From there, I designed short films and a few web series. Those were the projects where I met quite a few of the filmmakers I still collaborate with from time to time. I really enjoy watching us progress side-by-side in our careers, our dreams becoming reality just because we stuck with it for so long.

And I worked in the costume shop for several years before meeting LJ. I really never said no to an opportunity, no matter what it was and I think that willingness to try different aspects of the department really helped me get to where I am now.

I always wanted to thank Spike for that opportunity. And you know what, I did! It was 14 years later, but I ran into him on the Warner Brothers lot when we were doing Black Lighting the first time. I was so nervous, but grateful and he was just as gracious as the first time I met him.

Many departments in film and TV tend to be male dominated. Do you find that the costume and wardrobe department is an exception to that?

Yes, unfortunately costume and wardrobe, much like hair and makeup, was historically thought of as “women’s work” and referred to as the “vanities” for a long time (could there be a more demeaning word for what we do?!). As such there is a huge disparity in pay between production designer (male dominated position) and costume designer (female dominated position) for work that is essentially the same, and is the same in terms of contribution to the look of the project.

We currently have an investigative committee working toward collecting data on pay equity. It will be a long road, as on the national level, but it’s time.

You recently made your first appearance as a panelist at San Diego Comic-Con. The panel was sponsored by the Costume Designer Guild and titled “Designing the DC Streaming Universe.” Tell me about that experience.

As someone who is terrified speaking in front of 10 people, much less 200, I was really humbled by the interest people had. The audience questions were so thoughtful and insightful and everyone I encountered before and after the panel was extremely kind.

What did you think of the ultimate geek rite of passage that is SDCC?

I was so overwhelmed! I have a history of making costumes for cosplayers, so I was aware of that aspect. What I was unprepared for was the floor! What an awesome way to showcase independent artists and artisans and display the hard work of departments like mine that design and make costumes and props for your favorite movies. I think that was my favorite part — seeing all the different Star Wars costumes on display. I love looking at the details up close.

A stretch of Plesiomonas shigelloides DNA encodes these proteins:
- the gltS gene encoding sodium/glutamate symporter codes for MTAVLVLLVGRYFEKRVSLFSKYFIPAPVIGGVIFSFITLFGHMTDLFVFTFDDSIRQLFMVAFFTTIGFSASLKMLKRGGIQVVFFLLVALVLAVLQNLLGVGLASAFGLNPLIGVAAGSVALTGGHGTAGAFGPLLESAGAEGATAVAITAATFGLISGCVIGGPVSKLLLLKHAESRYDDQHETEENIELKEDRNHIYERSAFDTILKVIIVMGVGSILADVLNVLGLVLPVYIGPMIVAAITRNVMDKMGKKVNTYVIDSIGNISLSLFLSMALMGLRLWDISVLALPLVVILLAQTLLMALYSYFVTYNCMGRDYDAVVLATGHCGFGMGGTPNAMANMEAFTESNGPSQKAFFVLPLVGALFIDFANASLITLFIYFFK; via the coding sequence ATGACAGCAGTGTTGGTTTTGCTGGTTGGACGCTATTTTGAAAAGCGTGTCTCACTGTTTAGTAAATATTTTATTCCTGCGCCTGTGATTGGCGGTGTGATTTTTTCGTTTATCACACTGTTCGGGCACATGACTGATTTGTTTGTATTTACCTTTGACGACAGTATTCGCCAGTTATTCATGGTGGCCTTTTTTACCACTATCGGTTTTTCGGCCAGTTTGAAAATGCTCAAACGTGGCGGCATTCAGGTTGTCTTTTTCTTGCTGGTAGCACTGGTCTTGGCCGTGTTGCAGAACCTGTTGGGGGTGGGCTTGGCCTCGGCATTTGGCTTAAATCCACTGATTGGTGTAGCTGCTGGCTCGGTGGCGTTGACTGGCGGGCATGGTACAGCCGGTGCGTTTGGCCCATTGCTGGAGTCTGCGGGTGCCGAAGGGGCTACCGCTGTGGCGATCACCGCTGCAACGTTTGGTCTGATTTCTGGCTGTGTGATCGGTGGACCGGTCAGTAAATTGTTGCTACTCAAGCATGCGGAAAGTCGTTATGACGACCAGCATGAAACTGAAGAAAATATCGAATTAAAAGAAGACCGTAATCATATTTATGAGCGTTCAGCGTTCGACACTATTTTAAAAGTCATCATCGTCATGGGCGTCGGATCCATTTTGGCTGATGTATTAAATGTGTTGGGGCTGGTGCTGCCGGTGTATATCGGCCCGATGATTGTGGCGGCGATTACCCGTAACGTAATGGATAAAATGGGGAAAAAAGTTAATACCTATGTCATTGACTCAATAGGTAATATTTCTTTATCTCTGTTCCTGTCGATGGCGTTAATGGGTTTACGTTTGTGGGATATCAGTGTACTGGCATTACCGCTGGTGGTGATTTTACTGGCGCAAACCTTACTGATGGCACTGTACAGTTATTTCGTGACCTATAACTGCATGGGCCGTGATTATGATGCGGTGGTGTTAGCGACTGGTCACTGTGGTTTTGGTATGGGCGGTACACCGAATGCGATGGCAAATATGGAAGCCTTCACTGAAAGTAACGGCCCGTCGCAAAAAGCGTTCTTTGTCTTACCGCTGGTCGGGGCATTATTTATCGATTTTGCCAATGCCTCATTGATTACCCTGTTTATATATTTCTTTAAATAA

Some days, Sarah gets to see cool things other companies are working on, like this full-size Chewbacca replica.

What are some of your personal favorite fandoms?

The Muppets. I love puppetry in all forms, but The Muppets have fascinated me from a very young age. And I may be a little biased, because I costume designed several of her videos, but Whitney Avalon’s Princess Rap Battles is something I really love. Oh! And I love our aforementioned Titans fans —their passion for our show really keeps us on our toes, man.  And that keeps us from getting lazy.

Super suit designing sounds amazing. Do you plan to continue in this niche or are there other areas of costume design you’d like to tackle?  

I love what were are doing right now — and because no two super suits are the same I think I could happily stick with it for a long time. But I do love sci-fi and period costumes and puppets so there are other things I would love to work on as well.

Before we wrap this up, I must know … who are your personal favorite superheroes?

I love Beast Boy. Mostly because he can change into animal shapes and that’s something I’ve always wished I had the ability to do — to experience our world as a different creature. What’s it like to walk like a giraffe, or breath underwater like fish do?

Are there any iconic super suits you draw inspiration from?

I have to say when I saw Dr Strange’s costume in person for the first time, I was blown away by the details. Along those lines, the people I find most inspiring are fashion designer Alexander McQueen and costume designer Eiko Ishioka. The attention to detail they each put into their work during their lifetimes is what I really aspire to do. Whether as a designer or a costume maker, to be able to really go for it with color and texture and shape and volume — that’s where I’d like to be.

So what is the secret to designing a really memorable and epic super suit?

That’s a good question. I think the answer is to be unafraid in your design, give the fans what they are looking for but also something new. I think we’ve had too many advancements in technology and textiles for a simple design like the original Superman to pass the judgement of our extremely savvy movie and television watchers today. Not to mention the extreme quality of our movies screens, TVs and mobile devises.

There has to be something viewers haven’t seen before, or something real to catch their eye and impress. Like Robotman, for instance (I keep going back to him because he’s so cool) — we could have created a digital Robotman and I don’t think anyone would have thought anything of it.

But instead we made a practical costume that an actor could wear. I think that breathes a life into him that I’m not sure computers will ever be able to do. And that makes him as real as the human next to him in the scene. I think we respond to that on a visceral level.

Anyway, I’m hoping the computer never achieves that level of realness — I’ll probably be out of a job!